Upgrading heavy transport to hydrogen can only happen with security of supply. Is a lack of large-scale hydrogen storage putting the brakes on the transition?
For many zero-emission heavy vehicles, hydrogen will be the future fuel of choice. But it remains expensive at the pump, retailing at upwards of £10 per kilogram, which is far too costly for most bulk users.
Today’s hydrogen refuelling stations employ a ‘production on demand’ model, with very limited storage. This means they spend more on backup equipment and are forced to buy electricity when they need it, not when it is cheapest.
Cost is only one factor, however. What if the electricity supply or production equipment fails? If you have looked at one of the real time hydrogen fuel station apps recently, you’ll have noticed that many of them are frequently out of operation.
Operators looking to reduce dependence on diesel won’t be able to upgrade their fleets to hydrogen until they can be confident of security of supply. So that means fuel is available when and where the fleet needs it, without fail.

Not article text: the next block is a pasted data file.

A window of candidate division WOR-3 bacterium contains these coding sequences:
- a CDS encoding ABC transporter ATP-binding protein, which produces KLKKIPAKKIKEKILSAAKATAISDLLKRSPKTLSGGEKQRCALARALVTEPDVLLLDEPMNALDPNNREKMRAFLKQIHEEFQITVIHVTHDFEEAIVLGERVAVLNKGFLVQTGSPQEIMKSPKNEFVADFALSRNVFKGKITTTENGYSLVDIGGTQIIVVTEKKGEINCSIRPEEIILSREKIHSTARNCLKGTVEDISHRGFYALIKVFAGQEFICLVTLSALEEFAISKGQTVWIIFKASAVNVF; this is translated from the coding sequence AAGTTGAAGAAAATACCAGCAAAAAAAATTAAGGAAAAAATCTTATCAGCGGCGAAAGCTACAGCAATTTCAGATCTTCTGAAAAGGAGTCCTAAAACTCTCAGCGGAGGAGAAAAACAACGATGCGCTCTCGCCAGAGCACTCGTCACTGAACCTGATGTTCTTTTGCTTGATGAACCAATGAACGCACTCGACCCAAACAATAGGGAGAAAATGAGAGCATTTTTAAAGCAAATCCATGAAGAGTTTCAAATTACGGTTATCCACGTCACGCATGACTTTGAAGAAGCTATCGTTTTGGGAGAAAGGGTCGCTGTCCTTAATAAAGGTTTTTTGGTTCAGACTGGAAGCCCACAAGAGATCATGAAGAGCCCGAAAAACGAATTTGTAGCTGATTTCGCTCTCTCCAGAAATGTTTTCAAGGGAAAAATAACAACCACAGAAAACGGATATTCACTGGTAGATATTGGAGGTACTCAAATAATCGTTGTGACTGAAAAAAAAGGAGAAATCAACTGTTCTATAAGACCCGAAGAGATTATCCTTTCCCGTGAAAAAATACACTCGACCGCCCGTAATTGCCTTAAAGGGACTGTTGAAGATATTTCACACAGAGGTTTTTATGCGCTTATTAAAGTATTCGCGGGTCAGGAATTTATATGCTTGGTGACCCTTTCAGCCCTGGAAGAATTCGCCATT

The UK Government is backing hydrogen, featuring it heavily in its ‘10-point plan for a green industrial revolution’. But the supply chain for zero-emission green hydrogen for transport remains immature and fragmented, largely limited to small scale pilot projects delivering to local bus fleets. Wholescale decarbonisation requires commercial fleets – including heavy goods vehicles – to be empowered to make the switch. Fragmentation won’t support their decision.
To enable that switch we need large-scale storage that is big enough to provide security of supply at a regional level.
Coming back to cost, large scale, low-cost hydrogen storage can improve competitiveness by changing the business model from ‘produce on demand’ to ‘supply on demand’. This provides much greater flexibility for producers. For example, sites using grid electricity can take advantage of differences in electricity pricing throughout the day. And more generally, producers can optimise CAPEX and OPEX to minimise production costs.
So, while large scale storage is not the coolest part of the hydrogen revolution, it unlocks lower prices at the pump, and the hydrogen economy.